For the holiday gift giving season, here are six non-fiction books that could make a budding roboticist or a person just interested in science happy! These six books avoid the hype of blah-blah-blah Singularity, Strong AI will destroy the world, I am not a roboticist but I’m an expert because…, etc. and instead provide a solid basis on the reality of intelligent robots- what they can really do and how they really work and are programmed. Two of the books may seem too old to be of value- after all the robotics field is changing so fast and new robots are being demonstrated every week, right? Well, in that case, I guess we shouldn’t read Watson’s account of how he and Crick discovered DNA in The Double Helix (1969) or Hawking’s A Brief History of Time (1988). Seriously, the foundations of AI for robotics are the foundations that current systems build upon (or ignore at their own risk) and foundations don’t change. Don’t forget about the RTSF Top 10 Recommendations for robot science fiction coming later this week!
Robotics Through Science Fiction: Artificial Intelligence Explained Through Six Classic Robot Stories (2018) by Robin R. Murphy (yes, me). Audience: Junior High STEM students and STEM teachers through Malcolm Gladwell and Michael Lewis fans who like scifi. The book uses six stories to illustrate the six major building blocks of an artificial intelligent robot. I originally intended it to be a companion to my college textbook Introduction to AI Robotics but it is now a stand-alone volume with material and figures from the textbook integrated and rephrased for more general readers.
Hallo Robot (2018) and Robotics for Future Presidents (2016) by Bernie Mols. Audience: anyone. Mols is a journalist who now works with TU Delft, one of the European universities that is a world leader in the thoughtful research and development of robots. Mols has a thoughtful, but generally optimistic view of robots. In Hallo Robot, Mols describes robot applications that could transform our lives in wonderful ways. In Robotics for Future Presidents, Mols looks at the range and implications of robotics via interviews with top roboticists. I was one of the interviewees and was very pleasantly surprised by the content and depth of his questions, so it was no surprise that his books capture the field without dumbing it down to something technically meaningless.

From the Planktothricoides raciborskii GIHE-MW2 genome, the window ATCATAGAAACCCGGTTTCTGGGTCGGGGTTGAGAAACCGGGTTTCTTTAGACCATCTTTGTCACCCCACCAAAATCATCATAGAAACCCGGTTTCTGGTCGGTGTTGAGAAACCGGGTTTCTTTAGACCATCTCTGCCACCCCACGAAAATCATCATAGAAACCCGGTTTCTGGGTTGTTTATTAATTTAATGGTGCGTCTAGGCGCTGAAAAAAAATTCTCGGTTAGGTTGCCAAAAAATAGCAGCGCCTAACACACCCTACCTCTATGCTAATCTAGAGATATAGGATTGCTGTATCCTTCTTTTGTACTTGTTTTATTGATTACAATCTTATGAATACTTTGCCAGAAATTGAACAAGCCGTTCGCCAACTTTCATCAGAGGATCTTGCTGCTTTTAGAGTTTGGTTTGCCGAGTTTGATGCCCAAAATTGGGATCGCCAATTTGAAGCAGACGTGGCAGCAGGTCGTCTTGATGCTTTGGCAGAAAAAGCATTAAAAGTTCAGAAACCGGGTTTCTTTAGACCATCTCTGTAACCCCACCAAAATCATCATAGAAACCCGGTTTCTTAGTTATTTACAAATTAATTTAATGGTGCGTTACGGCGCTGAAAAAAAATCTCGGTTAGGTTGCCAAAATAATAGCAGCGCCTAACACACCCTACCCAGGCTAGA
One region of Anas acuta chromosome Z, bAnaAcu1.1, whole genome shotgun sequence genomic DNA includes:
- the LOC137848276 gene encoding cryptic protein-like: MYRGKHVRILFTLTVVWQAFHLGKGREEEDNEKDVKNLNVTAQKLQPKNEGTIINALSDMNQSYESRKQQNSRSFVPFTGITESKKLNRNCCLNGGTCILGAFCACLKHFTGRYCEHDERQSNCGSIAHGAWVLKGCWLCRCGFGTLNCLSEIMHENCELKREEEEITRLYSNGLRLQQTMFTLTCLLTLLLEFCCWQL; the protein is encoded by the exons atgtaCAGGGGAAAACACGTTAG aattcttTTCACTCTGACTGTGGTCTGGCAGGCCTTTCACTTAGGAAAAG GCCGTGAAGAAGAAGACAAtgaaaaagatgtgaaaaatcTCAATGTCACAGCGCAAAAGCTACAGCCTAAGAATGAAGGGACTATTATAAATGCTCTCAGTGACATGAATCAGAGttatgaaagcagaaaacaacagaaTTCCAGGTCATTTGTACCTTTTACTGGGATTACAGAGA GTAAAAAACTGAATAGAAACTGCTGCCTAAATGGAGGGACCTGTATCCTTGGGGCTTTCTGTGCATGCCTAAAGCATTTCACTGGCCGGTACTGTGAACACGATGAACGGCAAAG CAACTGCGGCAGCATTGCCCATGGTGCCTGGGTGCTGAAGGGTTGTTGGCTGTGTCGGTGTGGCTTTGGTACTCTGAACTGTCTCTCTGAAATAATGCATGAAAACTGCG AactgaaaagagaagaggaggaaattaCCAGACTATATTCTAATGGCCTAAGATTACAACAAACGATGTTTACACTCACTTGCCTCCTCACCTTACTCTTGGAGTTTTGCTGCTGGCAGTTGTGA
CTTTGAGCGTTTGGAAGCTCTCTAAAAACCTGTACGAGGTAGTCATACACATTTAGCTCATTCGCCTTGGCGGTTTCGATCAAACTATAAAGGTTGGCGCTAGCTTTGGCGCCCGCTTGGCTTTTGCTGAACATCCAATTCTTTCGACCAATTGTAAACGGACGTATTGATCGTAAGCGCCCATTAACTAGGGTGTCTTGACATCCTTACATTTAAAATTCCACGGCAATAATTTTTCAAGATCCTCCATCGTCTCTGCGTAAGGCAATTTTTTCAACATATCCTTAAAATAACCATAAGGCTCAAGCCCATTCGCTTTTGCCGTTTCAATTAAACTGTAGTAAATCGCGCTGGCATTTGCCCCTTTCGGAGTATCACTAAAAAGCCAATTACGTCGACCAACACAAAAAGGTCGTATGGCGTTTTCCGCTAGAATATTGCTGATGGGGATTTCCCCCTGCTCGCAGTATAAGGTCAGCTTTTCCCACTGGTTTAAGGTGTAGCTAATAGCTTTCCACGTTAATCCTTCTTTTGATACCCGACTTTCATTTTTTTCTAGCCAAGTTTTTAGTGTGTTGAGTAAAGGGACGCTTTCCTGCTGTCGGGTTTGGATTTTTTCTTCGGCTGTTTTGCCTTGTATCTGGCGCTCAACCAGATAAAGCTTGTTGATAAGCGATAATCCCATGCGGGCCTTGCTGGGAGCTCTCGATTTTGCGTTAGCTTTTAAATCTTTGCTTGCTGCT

How to Survive a Robot Uprising (2005) by Daniel H. Wilson. Audience: Junior High STEM students through aging sci-fi fans. A tongue in cheek look at the real science of robotics framed as advice for a human stuck in the robot apocalypse. Wilson has a PhD in robotics from Carnegie Mellon, so he knows what he’s talking about. Most of the science still reflects the state of the practice, as the only big changes since the book came out have been improved biped leg control (which can be thwarted because it isn’t coupled to any deliberative intelligence) and advances in pattern recognition (but neural network algorithms can be thwarted with a patch). This is still one of my favorite gifts because it is both technically correct AND fun, even though it is over 10 years old.
Flesh and Machines (2002) by Rod Brooks. Audience: Junior high STEM students, STEM teachers, through Malcolm Gladwell and Michael Lewis fans. Part primer on behavioral robotics and part autobiography of one the true leaders in artificial intelligence for robots. It is written for a general audience, suitable for an advanced junior high student who loves science or for people who are smart but not necessarily an engineer. You should be warned that along the way, you will discover that Brooks has invented pretty much everything except maybe fire and electricity. Focus on the how robots work and you’ll walk away with a very solid understanding of how robots really work. It is actually a better and coherent book for introductory programmers than Brooks’ Cambrian Intelligence, which is a compendium of often obtuse papers. But you should be aware of the rest of the field and other important contributions which are captured in The Springer Handbook of Robotics (2016).
The Springer Handbook of Robotics (2016), second edition. Audience: Advanced STEM high school and college students or engineers and computer scientists. A true encyclopedia of robotics written by top roboticists. Very expensive (close to $300), very comprehensive, and very useful. I turn to my copy almost every week. If you knew a truly talented robot-mad budding scientist, this could be a huge influence on their career as it distills the experience of close to 200 hundred internationally acclaimed roboticists (including me, full disclosure). Taking a course from Coursera gets you one roboticist’s viewpoint, who often ignores others. The handbook exposes the reader to a much wider variety of issues and approaches. The reader does need to have a strong science background even though the material is at a tutorial level.